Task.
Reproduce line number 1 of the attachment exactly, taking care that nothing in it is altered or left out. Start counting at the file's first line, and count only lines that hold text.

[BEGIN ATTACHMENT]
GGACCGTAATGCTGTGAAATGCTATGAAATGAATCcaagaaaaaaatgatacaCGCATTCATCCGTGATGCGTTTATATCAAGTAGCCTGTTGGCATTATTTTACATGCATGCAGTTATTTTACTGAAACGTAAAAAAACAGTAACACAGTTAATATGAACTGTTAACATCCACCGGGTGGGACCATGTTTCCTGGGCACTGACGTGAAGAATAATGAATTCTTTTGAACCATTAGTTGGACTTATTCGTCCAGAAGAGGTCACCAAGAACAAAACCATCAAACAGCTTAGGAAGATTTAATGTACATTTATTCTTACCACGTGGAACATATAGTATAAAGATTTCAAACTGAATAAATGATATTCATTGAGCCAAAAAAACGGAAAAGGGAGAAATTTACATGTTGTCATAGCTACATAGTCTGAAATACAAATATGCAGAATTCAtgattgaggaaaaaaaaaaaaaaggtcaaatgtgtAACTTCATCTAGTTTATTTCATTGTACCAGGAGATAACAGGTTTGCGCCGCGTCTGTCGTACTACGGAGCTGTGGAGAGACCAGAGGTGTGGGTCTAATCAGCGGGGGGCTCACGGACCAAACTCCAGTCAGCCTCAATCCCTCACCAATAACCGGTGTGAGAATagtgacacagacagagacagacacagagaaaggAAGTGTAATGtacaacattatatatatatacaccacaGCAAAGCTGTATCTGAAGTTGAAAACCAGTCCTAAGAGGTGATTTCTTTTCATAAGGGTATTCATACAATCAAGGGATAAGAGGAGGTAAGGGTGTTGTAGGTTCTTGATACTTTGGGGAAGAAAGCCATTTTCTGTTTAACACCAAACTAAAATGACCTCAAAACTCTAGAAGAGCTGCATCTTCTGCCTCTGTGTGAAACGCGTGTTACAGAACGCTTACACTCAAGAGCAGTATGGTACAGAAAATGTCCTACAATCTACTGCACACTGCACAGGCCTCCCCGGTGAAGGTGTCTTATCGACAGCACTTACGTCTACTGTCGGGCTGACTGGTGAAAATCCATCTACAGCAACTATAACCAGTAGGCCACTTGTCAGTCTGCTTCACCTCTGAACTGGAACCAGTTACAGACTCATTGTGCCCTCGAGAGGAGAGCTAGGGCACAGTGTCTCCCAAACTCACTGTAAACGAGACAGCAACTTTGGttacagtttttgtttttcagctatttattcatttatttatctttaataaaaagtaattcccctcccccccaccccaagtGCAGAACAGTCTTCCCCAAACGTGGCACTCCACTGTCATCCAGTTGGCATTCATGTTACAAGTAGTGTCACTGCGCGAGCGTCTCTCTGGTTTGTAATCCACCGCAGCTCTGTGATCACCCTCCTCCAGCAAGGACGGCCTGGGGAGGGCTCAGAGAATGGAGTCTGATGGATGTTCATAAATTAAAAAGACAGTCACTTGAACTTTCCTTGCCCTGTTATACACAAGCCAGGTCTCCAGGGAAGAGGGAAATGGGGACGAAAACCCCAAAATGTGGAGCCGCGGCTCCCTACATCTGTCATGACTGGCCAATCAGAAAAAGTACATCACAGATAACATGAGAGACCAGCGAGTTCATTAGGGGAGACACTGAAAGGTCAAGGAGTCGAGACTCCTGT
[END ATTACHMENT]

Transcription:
GGACCGTAATGCTGTGAAATGCTATGAAATGAATCcaagaaaaaaatgatacaCGCATTCATCCGTGATGCGTTTATATCAAGTAGCCTGTTGGCATTATTTTACATGCATGCAGTTATTTTACTGAAACGTAAAAAAACAGTAACACAGTTAATATGAACTGTTAACATCCACCGGGTGGGACCATGTTTCCTGGGCACTGACGTGAAGAATAATGAATTCTTTTGAACCATTAGTTGGACTTATTCGTCCAGAAGAGGTCACCAAGAACAAAACCATCAAACAGCTTAGGAAGATTTAATGTACATTTATTCTTACCACGTGGAACATATAGTATAAAGATTTCAAACTGAATAAATGATATTCATTGAGCCAAAAAAACGGAAAAGGGAGAAATTTACATGTTGTCATAGCTACATAGTCTGAAATACAAATATGCAGAATTCAtgattgaggaaaaaaaaaaaaaaggtcaaatgtgtAACTTCATCTAGTTTATTTCATTGTACCAGGAGATAACAGGTTTGCGCCGCGTCTGTCGTACTACGGAGCTGTGGAGAGACCAGAGGTGTGGGTCTAATCAGCGGGGGGCTCACGGACCAAACTCCAGTCAGCCTCAATCCCTCACCAATAACCGGTGTGAGAATagtgacacagacagagacagacacagagaaaggAAGTGTAATGtacaacattatatatatatacaccacaGCAAAGCTGTATCTGAAGTTGAAAACCAGTCCTAAGAGGTGATTTCTTTTCATAAGGGTATTCATACAATCAAGGGATAAGAGGAGGTAAGGGTGTTGTAGGTTCTTGATACTTTGGGGAAGAAAGCCATTTTCTGTTTAACACCAAACTAAAATGACCTCAAAACTCTAGAAGAGCTGCATCTTCTGCCTCTGTGTGAAACGCGTGTTACAGAACGCTTACACTCAAGAGCAGTATGGTACAGAAAATGTCCTACAATCTACTGCACACTGCACAGGCCTCCCCGGTGAAGGTGTCTTATCGACAGCACTTACGTCTACTGTCGGGCTGACTGGTGAAAATCCATCTACAGCAACTATAACCAGTAGGCCACTTGTCAGTCTGCTTCACCTCTGAACTGGAACCAGTTACAGACTCATTGTGCCCTCGAGAGGAGAGCTAGGGCACAGTGTCTCCCAAACTCACTGTAAACGAGACAGCAACTTTGGttacagtttttgtttttcagctatttattcatttatttatctttaataaaaagtaattcccctcccccccaccccaagtGCAGAACAGTCTTCCCCAAACGTGGCACTCCACTGTCATCCAGTTGGCATTCATGTTACAAGTAGTGTCACTGCGCGAGCGTCTCTCTGGTTTGTAATCCACCGCAGCTCTGTGATCACCCTCCTCCAGCAAGGACGGCCTGGGGAGGGCTCAGAGAATGGAGTCTGATGGATGTTCATAAATTAAAAAGACAGTCACTTGAACTTTCCTTGCCCTGTTATACACAAGCCAGGTCTCCAGGGAAGAGGGAAATGGGGACGAAAACCCCAAAATGTGGAGCCGCGGCTCCCTACATCTGTCATGACTGGCCAATCAGAAAAAGTACATCACAGATAACATGAGAGACCAGCGAGTTCATTAGGGGAGACACTGAAAGGTCAAGGAGTCGAGACTCCTGT